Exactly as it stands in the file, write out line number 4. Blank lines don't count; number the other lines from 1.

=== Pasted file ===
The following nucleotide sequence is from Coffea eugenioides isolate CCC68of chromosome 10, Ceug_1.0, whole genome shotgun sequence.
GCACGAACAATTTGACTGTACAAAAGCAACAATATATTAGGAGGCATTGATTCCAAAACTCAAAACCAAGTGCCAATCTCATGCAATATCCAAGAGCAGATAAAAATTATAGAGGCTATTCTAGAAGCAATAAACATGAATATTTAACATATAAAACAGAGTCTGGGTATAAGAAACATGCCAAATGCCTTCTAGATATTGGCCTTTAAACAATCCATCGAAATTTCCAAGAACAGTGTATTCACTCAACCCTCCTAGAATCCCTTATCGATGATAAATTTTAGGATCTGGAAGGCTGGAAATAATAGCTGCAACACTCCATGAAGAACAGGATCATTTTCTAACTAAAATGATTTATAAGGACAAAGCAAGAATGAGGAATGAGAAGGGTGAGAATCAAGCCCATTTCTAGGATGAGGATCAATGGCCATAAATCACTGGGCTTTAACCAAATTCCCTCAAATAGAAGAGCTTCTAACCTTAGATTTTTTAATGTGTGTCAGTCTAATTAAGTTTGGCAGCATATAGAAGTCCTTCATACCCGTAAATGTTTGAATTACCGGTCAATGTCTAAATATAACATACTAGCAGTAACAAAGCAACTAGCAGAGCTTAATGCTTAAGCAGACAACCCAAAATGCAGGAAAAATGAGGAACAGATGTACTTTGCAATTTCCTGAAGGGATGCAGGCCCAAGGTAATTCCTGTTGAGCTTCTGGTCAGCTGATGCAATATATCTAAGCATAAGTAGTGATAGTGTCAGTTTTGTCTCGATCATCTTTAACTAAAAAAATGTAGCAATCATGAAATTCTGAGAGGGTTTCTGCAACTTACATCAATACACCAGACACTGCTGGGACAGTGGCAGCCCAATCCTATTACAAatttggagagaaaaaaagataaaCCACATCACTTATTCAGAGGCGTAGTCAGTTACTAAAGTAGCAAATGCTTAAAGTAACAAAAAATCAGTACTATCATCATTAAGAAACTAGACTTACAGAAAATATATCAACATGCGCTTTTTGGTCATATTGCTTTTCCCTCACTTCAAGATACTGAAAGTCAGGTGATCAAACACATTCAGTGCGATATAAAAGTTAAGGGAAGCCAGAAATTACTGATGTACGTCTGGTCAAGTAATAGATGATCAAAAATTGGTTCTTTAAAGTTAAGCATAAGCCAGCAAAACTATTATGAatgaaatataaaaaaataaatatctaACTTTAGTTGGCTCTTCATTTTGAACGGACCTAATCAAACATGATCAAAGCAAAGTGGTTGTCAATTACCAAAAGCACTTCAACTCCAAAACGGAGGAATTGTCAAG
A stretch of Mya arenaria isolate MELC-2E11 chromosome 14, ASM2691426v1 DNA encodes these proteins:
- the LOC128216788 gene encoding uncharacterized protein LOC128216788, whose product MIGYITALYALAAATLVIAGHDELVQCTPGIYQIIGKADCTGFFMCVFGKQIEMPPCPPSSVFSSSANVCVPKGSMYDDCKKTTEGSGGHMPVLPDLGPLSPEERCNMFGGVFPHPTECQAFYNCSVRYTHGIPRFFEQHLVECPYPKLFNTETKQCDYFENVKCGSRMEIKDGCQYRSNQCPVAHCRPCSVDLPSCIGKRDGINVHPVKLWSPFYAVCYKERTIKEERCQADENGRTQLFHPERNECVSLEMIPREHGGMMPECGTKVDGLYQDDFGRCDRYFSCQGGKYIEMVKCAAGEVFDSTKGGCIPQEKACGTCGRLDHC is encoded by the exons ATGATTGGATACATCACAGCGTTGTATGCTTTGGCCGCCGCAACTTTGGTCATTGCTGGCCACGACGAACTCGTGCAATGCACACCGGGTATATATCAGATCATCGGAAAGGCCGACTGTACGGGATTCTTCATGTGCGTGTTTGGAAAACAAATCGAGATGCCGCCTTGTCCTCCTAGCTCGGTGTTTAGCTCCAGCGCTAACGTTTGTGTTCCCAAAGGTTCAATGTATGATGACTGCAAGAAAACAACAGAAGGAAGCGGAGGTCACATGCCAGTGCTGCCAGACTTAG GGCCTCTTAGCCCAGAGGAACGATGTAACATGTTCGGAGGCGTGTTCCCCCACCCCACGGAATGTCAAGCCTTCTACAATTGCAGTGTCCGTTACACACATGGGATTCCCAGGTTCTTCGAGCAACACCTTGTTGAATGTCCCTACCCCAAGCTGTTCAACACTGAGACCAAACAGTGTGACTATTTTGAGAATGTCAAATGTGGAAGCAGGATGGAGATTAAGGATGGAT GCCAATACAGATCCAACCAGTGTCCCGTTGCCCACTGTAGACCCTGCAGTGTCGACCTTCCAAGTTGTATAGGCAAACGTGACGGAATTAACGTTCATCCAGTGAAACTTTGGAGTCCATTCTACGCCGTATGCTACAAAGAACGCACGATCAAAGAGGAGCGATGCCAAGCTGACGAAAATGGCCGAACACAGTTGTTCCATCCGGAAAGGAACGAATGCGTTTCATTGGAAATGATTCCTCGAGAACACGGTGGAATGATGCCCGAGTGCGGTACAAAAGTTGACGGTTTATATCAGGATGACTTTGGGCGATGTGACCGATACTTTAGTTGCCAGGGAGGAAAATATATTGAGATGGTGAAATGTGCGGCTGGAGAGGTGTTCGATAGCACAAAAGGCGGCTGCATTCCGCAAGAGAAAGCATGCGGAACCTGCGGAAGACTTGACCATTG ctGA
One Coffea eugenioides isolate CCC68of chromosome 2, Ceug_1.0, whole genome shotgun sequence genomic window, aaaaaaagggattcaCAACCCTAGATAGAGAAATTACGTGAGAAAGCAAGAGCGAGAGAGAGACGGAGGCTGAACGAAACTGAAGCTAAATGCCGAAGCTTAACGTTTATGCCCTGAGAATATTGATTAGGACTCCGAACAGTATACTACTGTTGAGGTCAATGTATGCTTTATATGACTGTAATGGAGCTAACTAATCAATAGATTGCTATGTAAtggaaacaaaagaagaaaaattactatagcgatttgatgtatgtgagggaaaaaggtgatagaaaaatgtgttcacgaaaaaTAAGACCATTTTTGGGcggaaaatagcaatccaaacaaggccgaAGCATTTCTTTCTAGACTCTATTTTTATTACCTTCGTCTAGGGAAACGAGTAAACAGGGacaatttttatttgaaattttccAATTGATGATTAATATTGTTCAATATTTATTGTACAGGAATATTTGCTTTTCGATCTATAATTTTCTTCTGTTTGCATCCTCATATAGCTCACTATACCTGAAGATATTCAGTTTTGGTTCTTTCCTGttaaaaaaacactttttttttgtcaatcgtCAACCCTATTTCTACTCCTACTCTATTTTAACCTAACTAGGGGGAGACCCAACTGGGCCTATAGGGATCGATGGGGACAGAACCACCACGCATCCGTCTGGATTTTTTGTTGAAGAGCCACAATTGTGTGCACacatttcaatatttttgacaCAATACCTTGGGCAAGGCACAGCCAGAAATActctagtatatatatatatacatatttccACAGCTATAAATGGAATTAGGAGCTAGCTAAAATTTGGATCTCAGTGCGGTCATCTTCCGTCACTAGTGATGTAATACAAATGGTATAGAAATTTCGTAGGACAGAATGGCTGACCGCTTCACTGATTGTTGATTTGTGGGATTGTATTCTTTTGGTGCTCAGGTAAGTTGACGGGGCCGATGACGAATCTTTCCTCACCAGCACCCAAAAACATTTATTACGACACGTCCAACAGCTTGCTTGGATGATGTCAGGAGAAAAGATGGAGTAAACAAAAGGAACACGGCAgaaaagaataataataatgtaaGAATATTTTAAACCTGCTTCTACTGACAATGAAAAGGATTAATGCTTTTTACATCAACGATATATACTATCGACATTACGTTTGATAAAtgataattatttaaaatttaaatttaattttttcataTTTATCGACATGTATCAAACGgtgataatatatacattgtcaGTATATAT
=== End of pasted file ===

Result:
- the LOC128216788 gene encoding uncharacterized protein LOC128216788, whose product MIGYITALYALAAATLVIAGHDELVQCTPGIYQIIGKADCTGFFMCVFGKQIEMPPCPPSSVFSSSANVCVPKGSMYDDCKKTTEGSGGHMPVLPDLGPLSPEERCNMFGGVFPHPTECQAFYNCSVRYTHGIPRFFEQHLVECPYPKLFNTETKQCDYFENVKCGSRMEIKDGCQYRSNQCPVAHCRPCSVDLPSCIGKRDGINVHPVKLWSPFYAVCYKERTIKEERCQADENGRTQLFHPERNECVSLEMIPREHGGMMPECGTKVDGLYQDDFGRCDRYFSCQGGKYIEMVKCAAGEVFDSTKGGCIPQEKACGTCGRLDHC is encoded by the exons ATGATTGGATACATCACAGCGTTGTATGCTTTGGCCGCCGCAACTTTGGTCATTGCTGGCCACGACGAACTCGTGCAATGCACACCGGGTATATATCAGATCATCGGAAAGGCCGACTGTACGGGATTCTTCATGTGCGTGTTTGGAAAACAAATCGAGATGCCGCCTTGTCCTCCTAGCTCGGTGTTTAGCTCCAGCGCTAACGTTTGTGTTCCCAAAGGTTCAATGTATGATGACTGCAAGAAAACAACAGAAGGAAGCGGAGGTCACATGCCAGTGCTGCCAGACTTAG GGCCTCTTAGCCCAGAGGAACGATGTAACATGTTCGGAGGCGTGTTCCCCCACCCCACGGAATGTCAAGCCTTCTACAATTGCAGTGTCCGTTACACACATGGGATTCCCAGGTTCTTCGAGCAACACCTTGTTGAATGTCCCTACCCCAAGCTGTTCAACACTGAGACCAAACAGTGTGACTATTTTGAGAATGTCAAATGTGGAAGCAGGATGGAGATTAAGGATGGAT GCCAATACAGATCCAACCAGTGTCCCGTTGCCCACTGTAGACCCTGCAGTGTCGACCTTCCAAGTTGTATAGGCAAACGTGACGGAATTAACGTTCATCCAGTGAAACTTTGGAGTCCATTCTACGCCGTATGCTACAAAGAACGCACGATCAAAGAGGAGCGATGCCAAGCTGACGAAAATGGCCGAACACAGTTGTTCCATCCGGAAAGGAACGAATGCGTTTCATTGGAAATGATTCCTCGAGAACACGGTGGAATGATGCCCGAGTGCGGTACAAAAGTTGACGGTTTATATCAGGATGACTTTGGGCGATGTGACCGATACTTTAGTTGCCAGGGAGGAAAATATATTGAGATGGTGAAATGTGCGGCTGGAGAGGTGTTCGATAGCACAAAAGGCGGCTGCATTCCGCAAGAGAAAGCATGCGGAACCTGCGGAAGACTTGACCATTG ctGA